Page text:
Ambulation stimulates peristalsis. A client with paralytic ileus is kept on nothing-by-mouth status until peristalsis returns. Carbonated beverages will increase gas and distention but will not stimulate peristalsis. A stool softener will not stimulate peristalsis. I.V. fluid infusion is a routine postoperative order that does not have any effect on preventing paralytic ileus.
The nurse is conducting a postoperative assessment of a client on the first day after renal surgery. Which of the following findings would be most important for the nurse to report to the physician?
1. Temperature, 99.8 ° F (37.7 ° C).
2. Urine output, 20 mL/ hour.
3. Absence of bowel sounds.
4. A 2″ × 2″ area of serosanguineous drainage on the flank dressing.
The decrease in urine output may reflect inadequate renal perfusion and should be reported immediately. Urine output of 30 mL/ hour or greater is considered acceptable. A slight elevation in temperature is expected after surgery. Peristalsis returns gradually, usually the second or third day after surgery. Bowel sounds will be absent until then. A small amount of serosanguineous drainage is to be expected.
A client with a history of renal calculi formation is being discharged after surgery to remove the calculus. What instructions should the nurse include in the client's discharge teaching plan?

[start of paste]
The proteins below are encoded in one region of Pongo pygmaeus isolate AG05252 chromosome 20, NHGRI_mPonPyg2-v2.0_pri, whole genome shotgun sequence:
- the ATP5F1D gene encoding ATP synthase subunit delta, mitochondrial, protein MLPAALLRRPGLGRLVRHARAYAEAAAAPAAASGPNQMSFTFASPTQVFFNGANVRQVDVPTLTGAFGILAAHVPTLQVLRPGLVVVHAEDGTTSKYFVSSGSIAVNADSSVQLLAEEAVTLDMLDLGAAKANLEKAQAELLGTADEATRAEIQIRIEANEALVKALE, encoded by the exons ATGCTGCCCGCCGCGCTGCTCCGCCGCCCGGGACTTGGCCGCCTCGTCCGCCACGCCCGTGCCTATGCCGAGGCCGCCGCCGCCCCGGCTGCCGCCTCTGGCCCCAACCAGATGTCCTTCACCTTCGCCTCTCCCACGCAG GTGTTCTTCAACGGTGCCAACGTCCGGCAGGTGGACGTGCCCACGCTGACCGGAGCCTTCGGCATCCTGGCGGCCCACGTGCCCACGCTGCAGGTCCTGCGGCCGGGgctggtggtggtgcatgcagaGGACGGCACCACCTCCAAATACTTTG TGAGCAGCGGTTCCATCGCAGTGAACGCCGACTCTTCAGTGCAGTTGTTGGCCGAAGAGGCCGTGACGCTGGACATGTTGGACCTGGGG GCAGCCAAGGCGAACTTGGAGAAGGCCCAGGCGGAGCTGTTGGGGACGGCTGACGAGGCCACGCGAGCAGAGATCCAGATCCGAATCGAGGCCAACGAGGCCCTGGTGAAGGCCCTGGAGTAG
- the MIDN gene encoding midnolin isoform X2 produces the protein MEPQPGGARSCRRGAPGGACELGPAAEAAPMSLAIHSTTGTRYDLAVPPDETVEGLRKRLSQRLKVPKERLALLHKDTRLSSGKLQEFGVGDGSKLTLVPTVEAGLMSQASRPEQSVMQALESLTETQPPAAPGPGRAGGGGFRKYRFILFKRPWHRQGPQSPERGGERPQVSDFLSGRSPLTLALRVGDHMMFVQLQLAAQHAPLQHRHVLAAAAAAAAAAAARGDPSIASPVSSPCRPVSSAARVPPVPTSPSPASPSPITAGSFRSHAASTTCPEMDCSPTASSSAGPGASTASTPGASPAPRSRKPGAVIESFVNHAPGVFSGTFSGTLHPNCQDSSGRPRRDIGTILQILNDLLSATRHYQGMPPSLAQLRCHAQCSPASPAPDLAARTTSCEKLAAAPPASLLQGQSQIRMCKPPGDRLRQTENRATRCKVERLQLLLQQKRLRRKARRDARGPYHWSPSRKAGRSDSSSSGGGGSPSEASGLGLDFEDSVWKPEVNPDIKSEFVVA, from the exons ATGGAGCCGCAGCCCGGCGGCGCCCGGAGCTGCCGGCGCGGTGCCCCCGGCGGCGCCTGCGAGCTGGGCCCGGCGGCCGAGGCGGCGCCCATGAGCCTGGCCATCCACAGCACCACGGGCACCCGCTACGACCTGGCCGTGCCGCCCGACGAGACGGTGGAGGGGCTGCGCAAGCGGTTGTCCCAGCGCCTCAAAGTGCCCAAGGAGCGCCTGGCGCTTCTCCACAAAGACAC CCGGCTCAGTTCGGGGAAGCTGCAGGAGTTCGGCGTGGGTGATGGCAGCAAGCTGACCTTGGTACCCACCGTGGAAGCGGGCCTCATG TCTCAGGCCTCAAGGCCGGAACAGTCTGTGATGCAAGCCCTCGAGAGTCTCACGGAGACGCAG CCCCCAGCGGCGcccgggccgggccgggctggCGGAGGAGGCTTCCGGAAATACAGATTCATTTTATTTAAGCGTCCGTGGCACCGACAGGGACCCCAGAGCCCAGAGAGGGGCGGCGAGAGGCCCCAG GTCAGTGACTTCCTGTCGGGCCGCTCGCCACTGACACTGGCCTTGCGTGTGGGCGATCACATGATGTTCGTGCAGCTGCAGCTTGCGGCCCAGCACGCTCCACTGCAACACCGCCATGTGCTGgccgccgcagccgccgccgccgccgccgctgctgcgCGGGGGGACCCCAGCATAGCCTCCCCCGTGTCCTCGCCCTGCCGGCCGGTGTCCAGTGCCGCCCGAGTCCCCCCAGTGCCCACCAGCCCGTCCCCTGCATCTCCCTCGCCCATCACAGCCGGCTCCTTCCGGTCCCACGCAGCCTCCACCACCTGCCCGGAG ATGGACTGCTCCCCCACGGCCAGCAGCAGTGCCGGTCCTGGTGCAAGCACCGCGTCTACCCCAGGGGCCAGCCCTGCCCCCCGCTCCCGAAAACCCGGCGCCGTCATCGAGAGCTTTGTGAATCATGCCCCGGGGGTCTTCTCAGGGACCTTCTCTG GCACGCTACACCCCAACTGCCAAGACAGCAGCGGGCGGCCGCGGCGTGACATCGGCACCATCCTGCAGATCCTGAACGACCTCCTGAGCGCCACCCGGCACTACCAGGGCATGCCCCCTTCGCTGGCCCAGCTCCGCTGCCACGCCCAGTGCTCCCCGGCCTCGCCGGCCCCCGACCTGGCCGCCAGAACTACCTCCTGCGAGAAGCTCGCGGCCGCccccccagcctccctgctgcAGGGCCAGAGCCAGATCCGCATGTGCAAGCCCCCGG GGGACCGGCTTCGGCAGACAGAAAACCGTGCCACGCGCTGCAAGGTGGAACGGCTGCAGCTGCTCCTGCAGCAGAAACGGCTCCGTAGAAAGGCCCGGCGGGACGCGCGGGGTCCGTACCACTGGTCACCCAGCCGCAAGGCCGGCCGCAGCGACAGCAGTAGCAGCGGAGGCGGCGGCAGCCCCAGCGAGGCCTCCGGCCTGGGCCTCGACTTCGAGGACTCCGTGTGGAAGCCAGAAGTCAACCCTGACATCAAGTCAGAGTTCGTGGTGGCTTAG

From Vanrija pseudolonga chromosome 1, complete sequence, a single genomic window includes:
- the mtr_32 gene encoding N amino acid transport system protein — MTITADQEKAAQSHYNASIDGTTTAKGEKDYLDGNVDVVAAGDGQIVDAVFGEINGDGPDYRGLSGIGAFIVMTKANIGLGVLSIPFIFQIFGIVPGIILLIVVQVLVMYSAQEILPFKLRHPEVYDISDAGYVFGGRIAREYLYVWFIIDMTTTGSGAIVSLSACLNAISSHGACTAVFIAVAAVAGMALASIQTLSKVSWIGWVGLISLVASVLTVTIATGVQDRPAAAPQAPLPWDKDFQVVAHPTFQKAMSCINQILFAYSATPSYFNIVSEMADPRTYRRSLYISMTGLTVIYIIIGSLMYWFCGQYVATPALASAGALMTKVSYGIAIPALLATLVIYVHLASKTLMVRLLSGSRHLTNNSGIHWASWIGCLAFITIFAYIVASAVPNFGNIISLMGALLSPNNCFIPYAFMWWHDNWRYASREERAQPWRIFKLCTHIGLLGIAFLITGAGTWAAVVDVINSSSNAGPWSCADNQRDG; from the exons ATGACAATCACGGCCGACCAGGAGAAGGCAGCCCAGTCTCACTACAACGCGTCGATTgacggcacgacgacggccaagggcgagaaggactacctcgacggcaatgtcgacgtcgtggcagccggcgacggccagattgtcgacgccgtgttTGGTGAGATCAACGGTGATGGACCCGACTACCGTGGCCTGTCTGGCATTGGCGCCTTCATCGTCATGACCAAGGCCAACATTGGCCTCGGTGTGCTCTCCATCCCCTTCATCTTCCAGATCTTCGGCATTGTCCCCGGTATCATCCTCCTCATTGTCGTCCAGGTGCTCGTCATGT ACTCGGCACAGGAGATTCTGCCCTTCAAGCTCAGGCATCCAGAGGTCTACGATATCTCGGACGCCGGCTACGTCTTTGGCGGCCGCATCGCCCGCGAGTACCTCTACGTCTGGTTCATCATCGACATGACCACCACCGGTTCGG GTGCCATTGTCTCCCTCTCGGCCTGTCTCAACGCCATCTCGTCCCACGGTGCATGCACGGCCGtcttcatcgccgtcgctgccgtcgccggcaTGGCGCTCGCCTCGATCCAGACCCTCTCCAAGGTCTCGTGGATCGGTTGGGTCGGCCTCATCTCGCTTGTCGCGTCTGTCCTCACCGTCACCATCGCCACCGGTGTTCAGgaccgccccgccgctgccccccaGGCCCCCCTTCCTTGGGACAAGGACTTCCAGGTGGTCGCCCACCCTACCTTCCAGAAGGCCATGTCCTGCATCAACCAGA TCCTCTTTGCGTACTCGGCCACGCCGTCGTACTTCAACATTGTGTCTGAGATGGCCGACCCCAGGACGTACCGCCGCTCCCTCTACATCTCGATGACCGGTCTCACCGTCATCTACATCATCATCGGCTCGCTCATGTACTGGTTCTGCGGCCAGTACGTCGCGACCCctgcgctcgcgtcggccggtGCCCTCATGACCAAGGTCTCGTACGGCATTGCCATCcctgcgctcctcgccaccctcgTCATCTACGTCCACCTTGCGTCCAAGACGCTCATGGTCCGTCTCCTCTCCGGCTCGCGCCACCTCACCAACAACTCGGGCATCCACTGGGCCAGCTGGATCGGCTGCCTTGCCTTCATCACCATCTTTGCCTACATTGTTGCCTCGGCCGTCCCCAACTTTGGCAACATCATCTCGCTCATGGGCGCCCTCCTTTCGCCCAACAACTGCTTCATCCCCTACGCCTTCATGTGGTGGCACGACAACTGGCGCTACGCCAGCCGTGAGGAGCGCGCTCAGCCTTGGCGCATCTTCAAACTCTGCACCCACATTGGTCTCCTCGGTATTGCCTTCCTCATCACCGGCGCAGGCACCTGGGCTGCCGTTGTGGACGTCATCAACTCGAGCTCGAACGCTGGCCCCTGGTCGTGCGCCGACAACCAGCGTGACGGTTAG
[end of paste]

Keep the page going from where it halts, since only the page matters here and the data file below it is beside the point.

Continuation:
1. Increase daily fluid intake to at least 2 to 3 L.
2. Strain urine at home regularly.
3. Eliminate dairy products from the diet.
4. Follow measures to alkalinize the urine.
A high daily fluid intake is essential for all clients who are at risk for calculi formation because it prevents urinary stasis and concentration, which can cause crystallization. Depending on the composition of the stone, the client also may be instructed to institute specific dietary measures aimed at preventing stone formation. Clients may need to limit purine, calcium, or oxalate. Urine may need to be either alkaline or acid. There is no need to strain urine regularly.
Because a client's renal stone was found to be composed of uric acid, a low-purine, alkaline-ash diet was ordered. Incorporation of which of the following food items into the home diet would indicate that the client understands the necessary diet modifications?
1. Milk, apples, tomatoes, and corn.